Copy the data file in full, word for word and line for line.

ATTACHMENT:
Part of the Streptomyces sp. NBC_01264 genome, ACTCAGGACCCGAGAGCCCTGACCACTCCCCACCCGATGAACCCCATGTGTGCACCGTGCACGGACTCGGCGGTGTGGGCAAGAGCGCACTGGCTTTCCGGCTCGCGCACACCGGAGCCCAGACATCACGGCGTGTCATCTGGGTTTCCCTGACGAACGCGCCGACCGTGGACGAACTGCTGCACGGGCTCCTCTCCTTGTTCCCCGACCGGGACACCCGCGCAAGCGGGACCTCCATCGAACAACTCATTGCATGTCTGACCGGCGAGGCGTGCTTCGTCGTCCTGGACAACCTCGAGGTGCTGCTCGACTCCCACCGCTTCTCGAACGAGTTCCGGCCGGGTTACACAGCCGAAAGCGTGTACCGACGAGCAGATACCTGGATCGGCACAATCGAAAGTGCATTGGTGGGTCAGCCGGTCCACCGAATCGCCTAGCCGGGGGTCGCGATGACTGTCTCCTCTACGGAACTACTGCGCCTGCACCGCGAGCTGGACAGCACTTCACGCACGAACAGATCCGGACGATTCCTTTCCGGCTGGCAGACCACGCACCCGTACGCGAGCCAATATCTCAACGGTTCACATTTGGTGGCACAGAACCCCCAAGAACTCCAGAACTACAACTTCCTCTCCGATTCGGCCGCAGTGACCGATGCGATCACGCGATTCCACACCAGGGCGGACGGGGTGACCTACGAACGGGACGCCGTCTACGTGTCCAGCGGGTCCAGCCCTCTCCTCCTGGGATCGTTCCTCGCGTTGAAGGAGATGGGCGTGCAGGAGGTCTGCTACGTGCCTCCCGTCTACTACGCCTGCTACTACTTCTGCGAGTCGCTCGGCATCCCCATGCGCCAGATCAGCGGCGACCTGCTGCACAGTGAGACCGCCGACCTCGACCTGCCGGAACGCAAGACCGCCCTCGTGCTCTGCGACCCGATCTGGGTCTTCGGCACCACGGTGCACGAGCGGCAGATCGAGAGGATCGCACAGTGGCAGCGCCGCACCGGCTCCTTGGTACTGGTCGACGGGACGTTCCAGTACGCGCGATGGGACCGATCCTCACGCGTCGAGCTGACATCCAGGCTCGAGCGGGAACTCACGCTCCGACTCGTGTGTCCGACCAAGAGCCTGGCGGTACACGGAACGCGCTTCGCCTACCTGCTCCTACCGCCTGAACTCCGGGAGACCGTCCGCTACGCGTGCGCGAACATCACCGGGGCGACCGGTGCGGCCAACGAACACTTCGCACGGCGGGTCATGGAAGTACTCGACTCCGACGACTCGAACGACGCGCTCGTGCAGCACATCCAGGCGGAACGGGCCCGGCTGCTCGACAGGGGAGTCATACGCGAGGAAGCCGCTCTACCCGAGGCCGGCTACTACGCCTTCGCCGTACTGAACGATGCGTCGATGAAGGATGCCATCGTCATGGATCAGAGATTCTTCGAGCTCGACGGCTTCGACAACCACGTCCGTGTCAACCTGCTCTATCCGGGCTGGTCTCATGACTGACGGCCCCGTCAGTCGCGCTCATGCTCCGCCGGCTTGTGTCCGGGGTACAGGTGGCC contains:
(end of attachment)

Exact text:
Part of the Streptomyces sp. NBC_01264 genome, ACTCAGGACCCGAGAGCCCTGACCACTCCCCACCCGATGAACCCCATGTGTGCACCGTGCACGGACTCGGCGGTGTGGGCAAGAGCGCACTGGCTTTCCGGCTCGCGCACACCGGAGCCCAGACATCACGGCGTGTCATCTGGGTTTCCCTGACGAACGCGCCGACCGTGGACGAACTGCTGCACGGGCTCCTCTCCTTGTTCCCCGACCGGGACACCCGCGCAAGCGGGACCTCCATCGAACAACTCATTGCATGTCTGACCGGCGAGGCGTGCTTCGTCGTCCTGGACAACCTCGAGGTGCTGCTCGACTCCCACCGCTTCTCGAACGAGTTCCGGCCGGGTTACACAGCCGAAAGCGTGTACCGACGAGCAGATACCTGGATCGGCACAATCGAAAGTGCATTGGTGGGTCAGCCGGTCCACCGAATCGCCTAGCCGGGGGTCGCGATGACTGTCTCCTCTACGGAACTACTGCGCCTGCACCGCGAGCTGGACAGCACTTCACGCACGAACAGATCCGGACGATTCCTTTCCGGCTGGCAGACCACGCACCCGTACGCGAGCCAATATCTCAACGGTTCACATTTGGTGGCACAGAACCCCCAAGAACTCCAGAACTACAACTTCCTCTCCGATTCGGCCGCAGTGACCGATGCGATCACGCGATTCCACACCAGGGCGGACGGGGTGACCTACGAACGGGACGCCGTCTACGTGTCCAGCGGGTCCAGCCCTCTCCTCCTGGGATCGTTCCTCGCGTTGAAGGAGATGGGCGTGCAGGAGGTCTGCTACGTGCCTCCCGTCTACTACGCCTGCTACTACTTCTGCGAGTCGCTCGGCATCCCCATGCGCCAGATCAGCGGCGACCTGCTGCACAGTGAGACCGCCGACCTCGACCTGCCGGAACGCAAGACCGCCCTCGTGCTCTGCGACCCGATCTGGGTCTTCGGCACCACGGTGCACGAGCGGCAGATCGAGAGGATCGCACAGTGGCAGCGCCGCACCGGCTCCTTGGTACTGGTCGACGGGACGTTCCAGTACGCGCGATGGGACCGATCCTCACGCGTCGAGCTGACATCCAGGCTCGAGCGGGAACTCACGCTCCGACTCGTGTGTCCGACCAAGAGCCTGGCGGTACACGGAACGCGCTTCGCCTACCTGCTCCTACCGCCTGAACTCCGGGAGACCGTCCGCTACGCGTGCGCGAACATCACCGGGGCGACCGGTGCGGCCAACGAACACTTCGCACGGCGGGTCATGGAAGTACTCGACTCCGACGACTCGAACGACGCGCTCGTGCAGCACATCCAGGCGGAACGGGCCCGGCTGCTCGACAGGGGAGTCATACGCGAGGAAGCCGCTCTACCCGAGGCCGGCTACTACGCCTTCGCCGTACTGAACGATGCGTCGATGAAGGATGCCATCGTCATGGATCAGAGATTCTTCGAGCTCGACGGCTTCGACAACCACGTCCGTGTCAACCTGCTCTATCCGGGCTGGTCTCATGACTGACGGCCCCGTCAGTCGCGCTCATGCTCCGCCGGCTTGTGTCCGGGGTACAGGTGGCC contains: